I took the picture, trying to capture the magic and fun of the morning, but, yeah, I'm never going to be in love with this picture.
This morning though, I realized that some of my favorite pictures in the whole world, are the ones I took because I pause and think, "This is magic. I want to keep this forever." It isn't forced. It isn't planned or expected. It just happens. I'm so glad that I've taken some of these pictures, the ones that matter because they captured something truly special. Here are some documenting my two oldest daughters' relationship:
And the thing that is so great about these pictures is that they tell a story, and you know I'm all about that.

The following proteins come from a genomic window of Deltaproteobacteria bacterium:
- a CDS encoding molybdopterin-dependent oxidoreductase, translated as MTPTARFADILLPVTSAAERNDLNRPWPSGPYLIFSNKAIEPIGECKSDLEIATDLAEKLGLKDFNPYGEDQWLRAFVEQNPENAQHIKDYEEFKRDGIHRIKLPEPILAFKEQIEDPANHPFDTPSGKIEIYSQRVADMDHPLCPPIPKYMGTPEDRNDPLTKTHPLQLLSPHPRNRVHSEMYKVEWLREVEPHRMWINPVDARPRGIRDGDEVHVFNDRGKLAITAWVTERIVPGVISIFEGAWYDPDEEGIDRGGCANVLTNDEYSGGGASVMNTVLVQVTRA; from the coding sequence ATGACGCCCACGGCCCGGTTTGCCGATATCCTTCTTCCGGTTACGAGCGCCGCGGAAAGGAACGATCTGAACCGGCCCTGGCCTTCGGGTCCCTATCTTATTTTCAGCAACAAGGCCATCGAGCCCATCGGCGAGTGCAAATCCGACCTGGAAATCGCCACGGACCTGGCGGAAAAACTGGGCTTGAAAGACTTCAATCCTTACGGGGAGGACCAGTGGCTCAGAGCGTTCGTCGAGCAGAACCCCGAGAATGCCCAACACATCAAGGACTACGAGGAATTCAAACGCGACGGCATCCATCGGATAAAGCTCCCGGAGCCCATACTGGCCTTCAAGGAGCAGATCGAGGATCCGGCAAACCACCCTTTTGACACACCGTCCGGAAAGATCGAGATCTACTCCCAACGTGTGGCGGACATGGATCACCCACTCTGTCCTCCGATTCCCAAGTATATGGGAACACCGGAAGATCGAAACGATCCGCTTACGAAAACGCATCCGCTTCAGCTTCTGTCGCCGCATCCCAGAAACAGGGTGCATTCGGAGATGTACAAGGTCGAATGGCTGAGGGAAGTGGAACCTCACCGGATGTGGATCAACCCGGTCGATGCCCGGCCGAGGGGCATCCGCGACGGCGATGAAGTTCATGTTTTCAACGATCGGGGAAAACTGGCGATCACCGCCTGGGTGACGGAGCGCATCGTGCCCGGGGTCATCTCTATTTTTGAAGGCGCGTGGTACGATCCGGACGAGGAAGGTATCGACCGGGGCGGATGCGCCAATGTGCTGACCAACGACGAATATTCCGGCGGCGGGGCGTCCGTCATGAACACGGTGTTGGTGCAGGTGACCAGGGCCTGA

So no more guilt. I do take the important pictures.
Life is hard. But you already knew that. So why are some people so happy all the time? I promise that it's not because they're an exception to the rule.
Some people just have a gift for optimism. They see the sunny side and the silver lining, and their glass is always half-full. It doesn't mean that they don't hurt, worry, fear, or grieve. It's just that when something good comes along, they embrace it.
I spent a good chunk of my life thinking, when (............) happens, I'll be happy. It doesn't work. Those things may or may not happen. I can promise though, tough things will come too.
So, find happiness now. This very second. Here's how:
Find something that gives you a warm fuzzy inside and DWELL on it. You know, just like we do with things that make us unhappy. Think about it. Focus on it. Savor it. Be grateful for it. Record it.